To be able to take someone and have them be scared, excited, crying, and laughing during the coarse of an evening is truly a gift, an art unparalleled. The art of interacting with the audience, of presenting material, that under any other circumstance would be stupid at worst and illogical at best, in ways that inspires a listener, captures his imagination, and transports him to another place and time, is one that is perhaps of most value to any civilization. It is magic in the purest sense of the word. And this night there was magic in the way the stories came to life in these tellers. This was something I had never seen before. I was so entranced that when I got home, I was able to tell everyone several of the stories I had heard and was able to watch their eyes as I created the same experience for them that I had encountered at the coffee house.
That was the start of it all. When you are the one on the giving end of this magic… when you are the teller, there is no feeling like it. Knowing that you have positively impacted someone is a thrill not to be missed. For that is where the magic lies, not in the applause, not in the praise, but in the eyes of those in whom your stories have made a difference, even if it is only to help them laugh or perhaps to touch them on a level where they now know they are not alone. How people are touched, is not so important as that they are. One of the mysteries of storytelling is that each listener brings their own experiences and backgrounds with them and it is always through these that they hear the stories. And they may be hearing something that you never thought of while telling and be touched in ways you could never imagine.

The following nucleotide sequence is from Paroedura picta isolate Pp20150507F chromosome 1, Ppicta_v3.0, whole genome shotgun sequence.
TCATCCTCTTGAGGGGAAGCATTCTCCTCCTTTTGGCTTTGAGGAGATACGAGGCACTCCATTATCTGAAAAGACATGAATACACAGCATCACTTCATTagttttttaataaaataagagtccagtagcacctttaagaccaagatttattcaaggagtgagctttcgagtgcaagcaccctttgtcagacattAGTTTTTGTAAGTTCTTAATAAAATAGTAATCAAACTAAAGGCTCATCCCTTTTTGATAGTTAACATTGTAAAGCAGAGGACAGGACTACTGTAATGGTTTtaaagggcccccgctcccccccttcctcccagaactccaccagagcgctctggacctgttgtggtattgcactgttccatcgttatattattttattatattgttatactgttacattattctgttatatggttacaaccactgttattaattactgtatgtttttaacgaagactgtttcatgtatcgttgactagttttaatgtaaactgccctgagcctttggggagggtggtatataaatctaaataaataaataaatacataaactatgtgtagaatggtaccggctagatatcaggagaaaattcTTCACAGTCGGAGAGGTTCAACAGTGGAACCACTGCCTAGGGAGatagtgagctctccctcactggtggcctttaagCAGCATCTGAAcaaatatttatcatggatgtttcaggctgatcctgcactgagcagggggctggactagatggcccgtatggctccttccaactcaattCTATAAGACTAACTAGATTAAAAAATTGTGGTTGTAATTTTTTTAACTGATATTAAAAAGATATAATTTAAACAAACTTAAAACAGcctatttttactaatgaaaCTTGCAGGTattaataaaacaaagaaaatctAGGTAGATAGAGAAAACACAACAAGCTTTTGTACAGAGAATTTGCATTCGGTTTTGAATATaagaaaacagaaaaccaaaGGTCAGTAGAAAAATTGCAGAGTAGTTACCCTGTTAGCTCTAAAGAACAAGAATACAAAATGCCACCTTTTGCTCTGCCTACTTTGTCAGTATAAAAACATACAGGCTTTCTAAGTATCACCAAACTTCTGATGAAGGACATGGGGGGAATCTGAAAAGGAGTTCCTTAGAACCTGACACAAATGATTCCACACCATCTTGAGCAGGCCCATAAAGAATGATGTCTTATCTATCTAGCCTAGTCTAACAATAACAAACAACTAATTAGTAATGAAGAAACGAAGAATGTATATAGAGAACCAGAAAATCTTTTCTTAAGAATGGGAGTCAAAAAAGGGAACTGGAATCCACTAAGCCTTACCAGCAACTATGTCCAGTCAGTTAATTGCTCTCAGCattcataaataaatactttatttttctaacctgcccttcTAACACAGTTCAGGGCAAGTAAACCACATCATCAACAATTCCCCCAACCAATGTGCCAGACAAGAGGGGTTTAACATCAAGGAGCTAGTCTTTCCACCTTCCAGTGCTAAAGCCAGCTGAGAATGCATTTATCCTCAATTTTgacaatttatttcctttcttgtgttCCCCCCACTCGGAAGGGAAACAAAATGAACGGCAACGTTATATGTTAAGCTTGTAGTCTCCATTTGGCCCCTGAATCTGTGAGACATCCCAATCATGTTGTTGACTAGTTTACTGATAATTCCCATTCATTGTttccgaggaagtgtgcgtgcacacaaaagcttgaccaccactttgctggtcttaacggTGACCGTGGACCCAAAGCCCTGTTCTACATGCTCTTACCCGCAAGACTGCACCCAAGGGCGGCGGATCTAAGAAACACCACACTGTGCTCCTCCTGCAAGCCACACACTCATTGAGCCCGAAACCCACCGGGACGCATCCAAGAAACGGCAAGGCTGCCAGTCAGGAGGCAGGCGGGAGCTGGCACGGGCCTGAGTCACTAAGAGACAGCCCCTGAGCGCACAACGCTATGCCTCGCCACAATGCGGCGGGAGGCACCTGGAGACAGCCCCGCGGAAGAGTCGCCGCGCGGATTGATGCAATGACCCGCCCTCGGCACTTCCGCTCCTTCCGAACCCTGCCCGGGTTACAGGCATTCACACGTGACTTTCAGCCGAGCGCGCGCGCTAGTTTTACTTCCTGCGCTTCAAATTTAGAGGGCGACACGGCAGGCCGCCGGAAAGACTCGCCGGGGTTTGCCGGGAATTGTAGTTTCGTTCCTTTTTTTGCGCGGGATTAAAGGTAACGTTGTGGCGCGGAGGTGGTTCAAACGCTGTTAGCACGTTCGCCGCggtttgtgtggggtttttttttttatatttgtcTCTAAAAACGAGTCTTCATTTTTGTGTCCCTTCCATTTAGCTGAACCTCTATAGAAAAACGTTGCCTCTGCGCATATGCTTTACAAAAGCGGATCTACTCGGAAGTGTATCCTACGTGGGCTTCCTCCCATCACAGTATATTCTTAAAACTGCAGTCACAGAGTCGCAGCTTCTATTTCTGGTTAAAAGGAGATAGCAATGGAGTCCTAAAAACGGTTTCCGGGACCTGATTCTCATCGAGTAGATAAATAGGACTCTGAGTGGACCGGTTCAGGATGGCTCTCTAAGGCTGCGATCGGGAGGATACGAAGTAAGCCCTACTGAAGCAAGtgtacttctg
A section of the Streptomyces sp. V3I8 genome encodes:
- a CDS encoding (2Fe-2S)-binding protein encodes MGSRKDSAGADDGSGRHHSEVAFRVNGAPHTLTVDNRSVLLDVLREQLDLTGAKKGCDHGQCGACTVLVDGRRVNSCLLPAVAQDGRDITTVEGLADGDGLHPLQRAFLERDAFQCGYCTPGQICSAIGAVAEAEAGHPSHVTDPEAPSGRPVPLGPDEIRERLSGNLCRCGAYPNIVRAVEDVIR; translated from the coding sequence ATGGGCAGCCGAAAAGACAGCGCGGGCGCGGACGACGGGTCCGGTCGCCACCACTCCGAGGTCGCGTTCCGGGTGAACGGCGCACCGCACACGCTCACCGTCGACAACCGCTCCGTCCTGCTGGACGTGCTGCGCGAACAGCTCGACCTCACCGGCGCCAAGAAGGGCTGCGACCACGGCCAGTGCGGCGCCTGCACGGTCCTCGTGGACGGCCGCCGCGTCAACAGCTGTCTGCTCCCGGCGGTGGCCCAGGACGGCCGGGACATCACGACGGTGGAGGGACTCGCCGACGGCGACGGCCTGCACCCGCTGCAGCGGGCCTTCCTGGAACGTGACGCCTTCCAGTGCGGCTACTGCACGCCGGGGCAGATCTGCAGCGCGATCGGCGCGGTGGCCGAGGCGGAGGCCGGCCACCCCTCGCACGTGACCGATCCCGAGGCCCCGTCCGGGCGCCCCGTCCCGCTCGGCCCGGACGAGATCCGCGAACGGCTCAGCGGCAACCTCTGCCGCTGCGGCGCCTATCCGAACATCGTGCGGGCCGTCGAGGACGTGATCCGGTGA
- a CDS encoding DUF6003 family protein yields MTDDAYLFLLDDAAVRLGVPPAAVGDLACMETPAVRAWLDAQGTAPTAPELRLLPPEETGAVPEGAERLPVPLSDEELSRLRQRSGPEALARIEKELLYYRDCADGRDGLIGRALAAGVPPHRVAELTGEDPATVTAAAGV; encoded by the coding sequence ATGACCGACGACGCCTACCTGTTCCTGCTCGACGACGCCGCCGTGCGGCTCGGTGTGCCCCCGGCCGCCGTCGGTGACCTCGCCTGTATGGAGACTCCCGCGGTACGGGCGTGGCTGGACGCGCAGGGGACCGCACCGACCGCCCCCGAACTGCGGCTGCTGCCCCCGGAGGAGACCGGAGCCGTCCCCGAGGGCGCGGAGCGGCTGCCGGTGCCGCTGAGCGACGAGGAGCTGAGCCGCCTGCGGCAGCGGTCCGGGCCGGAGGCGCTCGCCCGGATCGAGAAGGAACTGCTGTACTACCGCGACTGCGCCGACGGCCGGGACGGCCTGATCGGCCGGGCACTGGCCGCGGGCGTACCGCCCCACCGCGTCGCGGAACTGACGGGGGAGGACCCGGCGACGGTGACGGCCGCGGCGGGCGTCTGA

Well, I’m a little long and time is fleeting.
With miles to go before I sleep,
And myriads of promises with which to keep,
I must go for now.
Until next time my friend,
Live Nobly and Live Well,